This lecture is part of the Michaelmas Term Research Seminar Series.
The lecture will be held in the Lecture Room at The Khalili Research Centre, 3 St John Street, Oxford, OX1 2LG.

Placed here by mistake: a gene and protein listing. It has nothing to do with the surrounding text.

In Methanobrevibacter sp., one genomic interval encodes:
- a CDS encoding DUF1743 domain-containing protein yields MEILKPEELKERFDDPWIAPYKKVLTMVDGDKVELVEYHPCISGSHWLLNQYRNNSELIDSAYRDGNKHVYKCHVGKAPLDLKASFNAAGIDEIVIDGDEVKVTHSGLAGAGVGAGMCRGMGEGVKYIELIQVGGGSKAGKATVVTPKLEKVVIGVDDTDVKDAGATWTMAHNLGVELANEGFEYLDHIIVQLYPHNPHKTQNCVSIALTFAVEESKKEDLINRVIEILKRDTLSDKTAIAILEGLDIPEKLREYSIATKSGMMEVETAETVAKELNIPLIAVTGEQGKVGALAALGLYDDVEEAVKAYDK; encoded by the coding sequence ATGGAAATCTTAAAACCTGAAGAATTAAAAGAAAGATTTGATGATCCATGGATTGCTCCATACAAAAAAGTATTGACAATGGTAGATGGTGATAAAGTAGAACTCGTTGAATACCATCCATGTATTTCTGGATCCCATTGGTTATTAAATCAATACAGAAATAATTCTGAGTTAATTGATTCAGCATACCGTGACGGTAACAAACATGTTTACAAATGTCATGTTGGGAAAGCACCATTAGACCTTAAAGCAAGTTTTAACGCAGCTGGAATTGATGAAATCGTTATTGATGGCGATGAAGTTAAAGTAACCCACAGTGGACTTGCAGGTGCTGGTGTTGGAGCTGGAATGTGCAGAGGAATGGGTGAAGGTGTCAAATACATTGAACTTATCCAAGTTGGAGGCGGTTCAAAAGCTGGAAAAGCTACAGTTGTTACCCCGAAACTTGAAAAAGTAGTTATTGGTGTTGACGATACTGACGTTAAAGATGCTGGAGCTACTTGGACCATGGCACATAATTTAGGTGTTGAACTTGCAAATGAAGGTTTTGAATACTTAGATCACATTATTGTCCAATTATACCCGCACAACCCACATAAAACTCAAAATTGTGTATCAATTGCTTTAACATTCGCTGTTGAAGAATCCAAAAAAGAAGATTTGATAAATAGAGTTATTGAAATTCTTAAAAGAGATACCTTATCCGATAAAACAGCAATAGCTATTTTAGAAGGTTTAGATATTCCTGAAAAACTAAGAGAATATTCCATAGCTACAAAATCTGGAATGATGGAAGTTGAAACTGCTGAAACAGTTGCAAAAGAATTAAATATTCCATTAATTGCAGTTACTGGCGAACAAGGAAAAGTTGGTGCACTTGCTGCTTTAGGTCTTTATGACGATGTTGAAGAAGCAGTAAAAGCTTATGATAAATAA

The Great Mosque of Damascus is famous for its mosaics from the early 8th century, commissioned by caliph al-Walid I, and for their ‘discovery’ by art historians in the 1920s. The story of the mosaics for the intervening 1200 years has not been studied in the same detail. With the exception of a few obvious areas of restoration, the programme is often discussed as if it was the 8th-century original. It might be assumed from this that, apart from temporary interest in the medium at the times of the restorations, there was no medieval Islamic mosaic to speak of. I will argue, on the contrary, that the varied additions and alterations to the mosaics in the Great Mosque are evidence of relative continuity in mosaic-making (at least in Damascus) which may even have lasted into the early modern period.